The impact of open scholarship on teaching and scholarly practice

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The impact of open scholarship on teaching and scholarly practice Martin Weller

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About me Prof at the Open University Digital Scholarship book bit.ly/digscholar OER Research Hub oerresearchhub.org Blogger edtechie.net The Battle for Open

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This talk What is open scholarship? What’s it got to do with me? Pedagogy OERs and teaching Open practice The battle for open Conclusions

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Weller (2011) open scholars are likely to: Have a distributed online identity Have a central place for their identity Have cultivated an online network of peers Have developed a personal learning environment from a range of tools Engage with open publishing Create a range of informal outputs Try new technologies Mix personal and professional outputs Use new technologies to support teaching and research Automatically create and share outputs

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But what’s it got to do with me?

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Pedagogy of scarcity? Lecture – one to many Library Instructivism/didactic http://www.flickr.com/photos/skyfaller/8394194/

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What would a pedagogy of abundance look like? http://www.flickr.com/photos/42903611@N00/387761039/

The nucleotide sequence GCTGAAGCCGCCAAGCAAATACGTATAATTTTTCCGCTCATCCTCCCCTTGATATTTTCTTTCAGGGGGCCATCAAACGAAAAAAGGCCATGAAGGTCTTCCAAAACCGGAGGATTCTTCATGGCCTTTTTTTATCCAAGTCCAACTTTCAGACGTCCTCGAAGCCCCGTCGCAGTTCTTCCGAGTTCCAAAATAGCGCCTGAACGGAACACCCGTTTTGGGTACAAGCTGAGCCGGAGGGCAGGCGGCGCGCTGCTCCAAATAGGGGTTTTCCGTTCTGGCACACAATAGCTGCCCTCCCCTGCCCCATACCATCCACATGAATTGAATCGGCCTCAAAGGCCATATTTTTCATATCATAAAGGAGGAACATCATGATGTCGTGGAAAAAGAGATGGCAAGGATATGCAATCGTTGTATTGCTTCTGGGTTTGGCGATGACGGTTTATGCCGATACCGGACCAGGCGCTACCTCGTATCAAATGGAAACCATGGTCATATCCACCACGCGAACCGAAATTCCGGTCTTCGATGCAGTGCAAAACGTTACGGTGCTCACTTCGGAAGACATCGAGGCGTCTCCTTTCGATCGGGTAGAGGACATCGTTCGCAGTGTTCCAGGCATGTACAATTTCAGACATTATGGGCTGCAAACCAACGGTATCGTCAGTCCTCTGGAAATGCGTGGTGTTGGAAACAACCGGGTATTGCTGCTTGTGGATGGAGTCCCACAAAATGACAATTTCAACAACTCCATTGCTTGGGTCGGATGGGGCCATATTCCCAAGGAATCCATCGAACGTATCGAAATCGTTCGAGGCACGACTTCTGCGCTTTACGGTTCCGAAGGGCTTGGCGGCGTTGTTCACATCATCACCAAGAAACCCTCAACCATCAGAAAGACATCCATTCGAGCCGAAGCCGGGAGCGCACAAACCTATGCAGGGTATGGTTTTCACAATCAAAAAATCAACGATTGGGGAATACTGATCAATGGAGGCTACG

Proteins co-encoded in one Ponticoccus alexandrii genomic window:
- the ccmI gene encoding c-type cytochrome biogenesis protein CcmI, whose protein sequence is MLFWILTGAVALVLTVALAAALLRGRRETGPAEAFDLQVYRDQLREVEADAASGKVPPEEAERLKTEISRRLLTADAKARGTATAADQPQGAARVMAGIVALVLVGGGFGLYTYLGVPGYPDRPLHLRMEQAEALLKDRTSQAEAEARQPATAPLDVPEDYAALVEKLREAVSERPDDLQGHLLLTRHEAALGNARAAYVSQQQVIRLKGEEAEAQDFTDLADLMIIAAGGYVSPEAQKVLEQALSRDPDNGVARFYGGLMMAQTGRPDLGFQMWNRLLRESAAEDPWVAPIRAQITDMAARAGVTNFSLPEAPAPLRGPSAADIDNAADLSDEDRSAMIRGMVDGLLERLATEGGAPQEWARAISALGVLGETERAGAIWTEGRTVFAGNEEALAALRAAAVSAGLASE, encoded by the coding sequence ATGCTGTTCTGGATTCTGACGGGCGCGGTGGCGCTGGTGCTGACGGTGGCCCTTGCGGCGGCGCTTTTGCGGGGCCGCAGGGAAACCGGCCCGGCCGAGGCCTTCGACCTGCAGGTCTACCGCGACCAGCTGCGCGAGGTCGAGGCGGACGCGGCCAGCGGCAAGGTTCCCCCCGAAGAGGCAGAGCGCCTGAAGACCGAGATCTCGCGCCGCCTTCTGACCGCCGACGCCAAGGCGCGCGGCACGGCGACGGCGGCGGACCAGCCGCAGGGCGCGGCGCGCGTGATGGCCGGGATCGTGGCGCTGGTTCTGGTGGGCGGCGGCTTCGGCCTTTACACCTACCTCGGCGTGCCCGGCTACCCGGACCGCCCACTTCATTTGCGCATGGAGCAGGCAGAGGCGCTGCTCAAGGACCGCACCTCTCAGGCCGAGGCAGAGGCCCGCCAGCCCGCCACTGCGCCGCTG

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Assumptions Content is free Content is abundant Content is varied Sharing is easy Social based Connections are ‘lite’ Crowdsourcing Network is valuable

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Resource based learning: http://www.flickr.com/photos/mlgkhc/3284242747/

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Problem based learning http://www.flickr.com/photos/donnagrayson/195244498/

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Constructivism http://www.flickr.com/photos/auro/230377281/

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Communities of practice http://www.flickr.com/photos/antphotos/3489600094/

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Connectivism! http://www.flickr.com/photos/feuilllu/153570089/

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3 possible reactions There is nothing in the pedagogy of abundance We have enough theories just need to recast them None of the existing theories quite captures new tech & behaviour & new one is required http://www.flickr.com/photos/cawley/894692611/

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Open Educational Resources teaching, learning, and research resources that reside in the public domain or have been released under an intellectual property license that permits their free use and re-purposing by others. Open educational resources include full courses, course materials, modules, textbooks, streaming videos, tests, software, and any other tools, materials, or techniques used to support access to knowledge. (Hewlett Foundation n.d.)

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OERs & the OER Research Hub Oerresearchhub.org